Title: The Mad Sculptor: The Maniac, The Model, and the Murder that Shook the Nation
Author: Harold Schechter
Release Date: February 18, 2014
Order Here: Amazon
As part of The Mad Sculptor (Of True Crime) Blog Tour, Harold will answer questions about the book, his writing process, and the MADNESS in his topics of study as a preeminent true crime writer: murderers and the media.
Beekman Place, once one of the most exclusive addresses in Manhattan, had a curious way of making it into the tabloids in the 1930s: “SKYSCRAPER SLAYER,” “BEAUTY SLAIN IN BATHTUB” read the headlines. On Easter Sunday in 1937, the discovery of a grisly triple homicide at Beekman Place would rock the neighborhood yet again—and enthrall the nation. The young man who committed the murders would come to be known in the annals of American crime as the Mad Sculptor.
Caught up in the Easter Sunday slayings was a bizarre and sensationalistic cast of characters, seemingly cooked up in a tabloid editor’s overheated imagination. The charismatic perpetrator, Roger Irwin, was a brilliant young sculptor who had studied with some of the masters of the era. But with his genius also came a deeply disturbed psyche; Irwin was obsessed with sexual self-mutilation and was frequently overcome by outbursts of violent rage.
Irwin’s primary victim, Veronica Gedeon, was a figure from the world of pulp fantasy—a stunning photographer's model whose scandalous seminude pinups would titillate the public for weeks after her death. Irwin’s defense attorney, Samuel Leibowitz, was a courtroom celebrity with an unmatched record of acquittals and clients ranging from Al Capone to the Scottsboro Boys. And Dr. Fredric Wertham, psychiatrist and forensic scientist, befriended Irwin years before the murders and had predicted them in a public lecture months before the crime.
Based on extensive research and archival records, The Mad Sculptor recounts the chilling story of the Easter Sunday murders—a case that sparked a nationwide manhunt and endures as one of the most engrossing American crime dramas of the twentieth century. Harold Schechter’s prose evokes the faded glory of post-depression New York and the singular madness of a brilliant mind turned against itself.
About the Author
Harold Schechter is an American true crime writer who specializes in serial killers. He attended the State University of New York in Buffalo where his PhD director was Leslie Fiedler. He is professor of American literature and popular culture at Queens College of the City University of New York. Schechter is married to poet Kimiko Hahn. He has two daughters from a previous marriage: the writer Lauren Oliver and professor of philosophy Elizabeth Schechter.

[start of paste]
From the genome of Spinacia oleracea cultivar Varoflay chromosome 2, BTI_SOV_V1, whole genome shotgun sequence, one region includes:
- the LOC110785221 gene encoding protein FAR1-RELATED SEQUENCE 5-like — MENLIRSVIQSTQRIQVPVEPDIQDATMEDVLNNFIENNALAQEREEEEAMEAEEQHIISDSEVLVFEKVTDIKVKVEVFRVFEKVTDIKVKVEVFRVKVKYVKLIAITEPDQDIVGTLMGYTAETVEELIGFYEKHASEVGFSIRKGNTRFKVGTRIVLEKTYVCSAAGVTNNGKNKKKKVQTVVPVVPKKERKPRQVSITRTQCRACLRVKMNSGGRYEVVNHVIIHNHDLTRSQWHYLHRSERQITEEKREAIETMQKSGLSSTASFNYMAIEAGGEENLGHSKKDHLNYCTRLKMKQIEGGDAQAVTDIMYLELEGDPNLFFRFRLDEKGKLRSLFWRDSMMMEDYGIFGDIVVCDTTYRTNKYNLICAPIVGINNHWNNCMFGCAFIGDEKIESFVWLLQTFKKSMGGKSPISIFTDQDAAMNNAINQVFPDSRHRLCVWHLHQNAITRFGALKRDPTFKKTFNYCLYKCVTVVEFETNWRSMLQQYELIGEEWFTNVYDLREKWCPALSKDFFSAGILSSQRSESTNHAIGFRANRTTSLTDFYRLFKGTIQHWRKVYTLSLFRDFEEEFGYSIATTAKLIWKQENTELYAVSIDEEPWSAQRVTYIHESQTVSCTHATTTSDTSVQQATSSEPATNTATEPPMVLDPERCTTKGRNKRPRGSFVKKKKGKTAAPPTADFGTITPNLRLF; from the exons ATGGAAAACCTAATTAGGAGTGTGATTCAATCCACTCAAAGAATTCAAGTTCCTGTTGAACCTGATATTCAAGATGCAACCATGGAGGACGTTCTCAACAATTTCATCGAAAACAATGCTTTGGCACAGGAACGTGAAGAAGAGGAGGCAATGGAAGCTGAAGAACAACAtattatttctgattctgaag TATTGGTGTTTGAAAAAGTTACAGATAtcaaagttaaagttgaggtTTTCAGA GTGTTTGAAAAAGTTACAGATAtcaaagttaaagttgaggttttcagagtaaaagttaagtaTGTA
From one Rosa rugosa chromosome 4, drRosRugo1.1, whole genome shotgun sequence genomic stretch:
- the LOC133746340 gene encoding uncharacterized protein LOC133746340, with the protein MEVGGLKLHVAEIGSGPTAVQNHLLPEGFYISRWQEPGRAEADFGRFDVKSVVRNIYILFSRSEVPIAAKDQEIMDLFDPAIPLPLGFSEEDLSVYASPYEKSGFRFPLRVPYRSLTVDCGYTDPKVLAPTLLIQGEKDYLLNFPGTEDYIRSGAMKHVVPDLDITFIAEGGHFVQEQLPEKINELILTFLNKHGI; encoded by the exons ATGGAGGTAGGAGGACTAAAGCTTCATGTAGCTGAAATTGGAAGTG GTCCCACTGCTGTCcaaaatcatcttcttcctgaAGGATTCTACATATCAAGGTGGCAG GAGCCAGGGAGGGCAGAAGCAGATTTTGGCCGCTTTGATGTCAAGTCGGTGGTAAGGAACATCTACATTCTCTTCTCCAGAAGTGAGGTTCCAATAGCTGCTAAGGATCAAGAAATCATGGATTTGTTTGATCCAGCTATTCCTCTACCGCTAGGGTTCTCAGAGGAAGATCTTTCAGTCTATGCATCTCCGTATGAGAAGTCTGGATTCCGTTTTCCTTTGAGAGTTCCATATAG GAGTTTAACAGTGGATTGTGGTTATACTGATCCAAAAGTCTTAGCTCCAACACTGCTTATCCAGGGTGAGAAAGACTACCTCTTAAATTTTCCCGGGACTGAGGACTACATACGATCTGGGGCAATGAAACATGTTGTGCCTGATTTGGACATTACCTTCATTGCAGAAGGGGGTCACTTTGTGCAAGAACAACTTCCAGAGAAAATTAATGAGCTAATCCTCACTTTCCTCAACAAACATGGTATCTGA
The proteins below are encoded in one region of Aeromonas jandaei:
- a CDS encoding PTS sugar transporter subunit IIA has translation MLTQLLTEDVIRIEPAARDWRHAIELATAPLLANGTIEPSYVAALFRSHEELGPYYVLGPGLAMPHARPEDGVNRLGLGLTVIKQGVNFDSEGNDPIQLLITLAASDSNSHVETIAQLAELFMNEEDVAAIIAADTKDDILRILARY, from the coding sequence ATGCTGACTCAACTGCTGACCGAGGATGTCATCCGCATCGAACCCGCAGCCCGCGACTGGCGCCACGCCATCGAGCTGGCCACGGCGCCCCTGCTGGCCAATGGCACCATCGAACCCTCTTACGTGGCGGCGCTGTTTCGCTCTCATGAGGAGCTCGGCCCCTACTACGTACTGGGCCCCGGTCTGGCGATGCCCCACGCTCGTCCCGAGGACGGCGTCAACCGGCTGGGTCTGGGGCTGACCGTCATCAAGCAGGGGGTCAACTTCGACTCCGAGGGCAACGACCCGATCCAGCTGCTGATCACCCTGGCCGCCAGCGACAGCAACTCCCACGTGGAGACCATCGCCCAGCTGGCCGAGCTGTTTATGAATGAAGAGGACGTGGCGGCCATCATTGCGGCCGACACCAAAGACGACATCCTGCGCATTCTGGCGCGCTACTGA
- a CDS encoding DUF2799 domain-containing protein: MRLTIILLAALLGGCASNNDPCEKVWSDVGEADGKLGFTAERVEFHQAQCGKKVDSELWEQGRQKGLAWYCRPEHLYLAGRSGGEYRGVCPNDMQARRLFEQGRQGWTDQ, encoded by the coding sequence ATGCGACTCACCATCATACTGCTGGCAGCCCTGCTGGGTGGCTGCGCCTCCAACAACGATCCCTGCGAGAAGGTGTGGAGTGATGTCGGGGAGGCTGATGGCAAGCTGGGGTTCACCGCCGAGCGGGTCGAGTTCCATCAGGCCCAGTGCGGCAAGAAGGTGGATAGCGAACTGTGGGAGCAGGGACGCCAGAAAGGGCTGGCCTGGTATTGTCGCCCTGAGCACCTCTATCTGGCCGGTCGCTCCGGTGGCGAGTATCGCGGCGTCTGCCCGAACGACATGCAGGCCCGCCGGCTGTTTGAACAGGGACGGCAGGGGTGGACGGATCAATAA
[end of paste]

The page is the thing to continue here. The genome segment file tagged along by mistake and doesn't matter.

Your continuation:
QUESTION: How would you describe the main “cast of characters” of The Mad Sculptor- Robert Irwin, Veronica Gideon, Samuel Leibowitz and Frederic Wertham? What made this case the spectacle of the 20th Century?
Answer from Harold: Let me answer those in reverse order. I wouldn't describe the case as "the spectacle of the 20th century." But it was certainly one of the great tabloid sensations of the 20th century, thanks to its irresistible combination of grotesque violence and lurid sex. Here's a brief cast of characters:
Robert Irwin. A brilliant, wildly unstable young sculptor who believed he could achieving godlike power through self-castration and ultimately mass murder.
Benjamin Hardin Irwin. A fiery, frontier evangelist, Robert Irwin father attracted thousands of followers until his secret life of bigamy, whoring, and heavy drinking brought him down in disgrace.
Ronnie Gedeon. The beautiful, promiscuous artist’s model whose poses for true detective magazines seemed to portend her own horrific end.
Ethel Gedeon. Ronnie’s demure older sister, the true object of Robert Irwin’s obsession and intended victim.
Joseph Gedeon. Veronica and Ethel’s father, whose bizarrely indifferent reactions to the murder of his wife and younger daughter and supposedly unnatural sexual interests made him, for a while, the leading suspect in the case.
Fredric Wertham. As senior psychiatrist at Bellevue Hospital and a leading forensic expert, Wertham treated some of America's most extravagantly deranged psychos, including Robert Irwin.
Samuel Leibowitz. Famed as a consummate courtroom performer, Leibowitz had defended everyone from Al Capone to the Scottsboro boys when he agreed to represent Robert Irwin.
Lorado Taft. Recognizing Bob Irwin's talent, this famed Chicago artist took the young sculptor under his wing until Irwin's violently erratic behavior led to a permanent rift.
Harold will be appearing February 23rd at the Flagler Museum in Florida
February 25th at Powerhouse Arena in NYC
February 27th at Mysterious Bookshop in NYC